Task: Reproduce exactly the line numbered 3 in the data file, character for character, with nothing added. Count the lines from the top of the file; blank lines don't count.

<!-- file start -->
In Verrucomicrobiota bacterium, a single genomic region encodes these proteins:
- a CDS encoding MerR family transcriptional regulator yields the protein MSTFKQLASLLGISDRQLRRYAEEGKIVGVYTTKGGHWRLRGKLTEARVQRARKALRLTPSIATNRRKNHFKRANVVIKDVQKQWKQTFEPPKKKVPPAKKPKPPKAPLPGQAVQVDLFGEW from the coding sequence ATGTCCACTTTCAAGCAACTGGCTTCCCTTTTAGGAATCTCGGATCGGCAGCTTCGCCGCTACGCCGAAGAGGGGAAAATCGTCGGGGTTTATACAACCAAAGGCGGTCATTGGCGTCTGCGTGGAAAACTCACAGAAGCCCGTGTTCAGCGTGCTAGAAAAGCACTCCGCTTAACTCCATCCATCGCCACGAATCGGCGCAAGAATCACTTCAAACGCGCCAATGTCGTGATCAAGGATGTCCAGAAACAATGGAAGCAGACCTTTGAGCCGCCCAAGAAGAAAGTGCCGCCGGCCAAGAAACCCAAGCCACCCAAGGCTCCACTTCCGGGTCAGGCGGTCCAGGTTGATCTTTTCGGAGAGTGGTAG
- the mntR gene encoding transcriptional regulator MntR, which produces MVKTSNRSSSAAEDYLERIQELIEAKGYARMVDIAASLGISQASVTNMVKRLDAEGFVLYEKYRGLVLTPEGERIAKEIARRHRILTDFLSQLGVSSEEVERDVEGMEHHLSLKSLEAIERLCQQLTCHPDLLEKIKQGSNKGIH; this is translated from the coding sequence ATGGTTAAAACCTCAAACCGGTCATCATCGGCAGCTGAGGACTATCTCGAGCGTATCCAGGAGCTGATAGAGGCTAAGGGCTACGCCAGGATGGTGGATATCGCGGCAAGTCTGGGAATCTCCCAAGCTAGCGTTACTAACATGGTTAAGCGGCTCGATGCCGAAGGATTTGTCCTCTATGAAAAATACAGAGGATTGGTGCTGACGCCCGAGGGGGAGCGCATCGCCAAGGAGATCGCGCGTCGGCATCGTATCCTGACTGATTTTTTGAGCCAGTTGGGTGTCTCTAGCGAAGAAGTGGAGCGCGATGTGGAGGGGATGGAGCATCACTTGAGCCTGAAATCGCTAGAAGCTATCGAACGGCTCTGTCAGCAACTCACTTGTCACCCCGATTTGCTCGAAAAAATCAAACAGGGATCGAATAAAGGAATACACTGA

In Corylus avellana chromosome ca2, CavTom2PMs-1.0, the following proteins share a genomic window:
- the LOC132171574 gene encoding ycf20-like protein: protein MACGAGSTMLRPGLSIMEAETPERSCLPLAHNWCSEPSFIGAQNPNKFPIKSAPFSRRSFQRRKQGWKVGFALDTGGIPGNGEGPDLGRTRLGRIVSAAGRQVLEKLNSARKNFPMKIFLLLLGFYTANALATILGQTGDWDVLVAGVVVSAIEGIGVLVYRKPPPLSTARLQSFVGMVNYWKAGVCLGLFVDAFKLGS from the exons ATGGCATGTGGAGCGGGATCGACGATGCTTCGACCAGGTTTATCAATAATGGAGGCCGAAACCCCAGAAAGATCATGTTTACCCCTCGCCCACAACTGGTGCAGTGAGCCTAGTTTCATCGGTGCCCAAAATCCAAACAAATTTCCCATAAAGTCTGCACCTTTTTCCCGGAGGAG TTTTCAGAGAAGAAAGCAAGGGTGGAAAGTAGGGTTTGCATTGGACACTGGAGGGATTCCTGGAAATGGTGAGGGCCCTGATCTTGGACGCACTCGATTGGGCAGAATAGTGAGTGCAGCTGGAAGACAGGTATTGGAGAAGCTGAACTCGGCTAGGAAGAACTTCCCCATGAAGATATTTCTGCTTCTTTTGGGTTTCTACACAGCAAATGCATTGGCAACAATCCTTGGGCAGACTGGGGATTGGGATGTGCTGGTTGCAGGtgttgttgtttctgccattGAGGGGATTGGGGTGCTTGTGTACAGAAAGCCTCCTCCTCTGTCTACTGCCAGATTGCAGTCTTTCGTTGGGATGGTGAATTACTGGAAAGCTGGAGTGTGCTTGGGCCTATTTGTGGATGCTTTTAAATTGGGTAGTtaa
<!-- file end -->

- the mntR gene encoding transcriptional regulator MntR, which produces MVKTSNRSSSAAEDYLERIQELIEAKGYARMVDIAASLGISQASVTNMVKRLDAEGFVLYEKYRGLVLTPEGERIAKEIARRHRILTDFLSQLGVSSEEVERDVEGMEHHLSLKSLEAIERLCQQLTCHPDLLEKIKQGSNKGIH; this is translated from the coding sequence ATGGTTAAAACCTCAAACCGGTCATCATCGGCAGCTGAGGACTATCTCGAGCGTATCCAGGAGCTGATAGAGGCTAAGGGCTACGCCAGGATGGTGGATATCGCGGCAAGTCTGGGAATCTCCCAAGCTAGCGTTACTAACATGGTTAAGCGGCTCGATGCCGAAGGATTTGTCCTCTATGAAAAATACAGAGGATTGGTGCTGACGCCCGAGGGGGAGCGCATCGCCAAGGAGATCGCGCGTCGGCATCGTATCCTGACTGATTTTTTGAGCCAGTTGGGTGTCTCTAGCGAAGAAGTGGAGCGCGATGTGGAGGGGATGGAGCATCACTTGAGCCTGAAATCGCTAGAAGCTATCGAACGGCTCTGTCAGCAACTCACTTGTCACCCCGATTTGCTCGAAAAAATCAAACAGGGATCGAATAAAGGAATACACTGA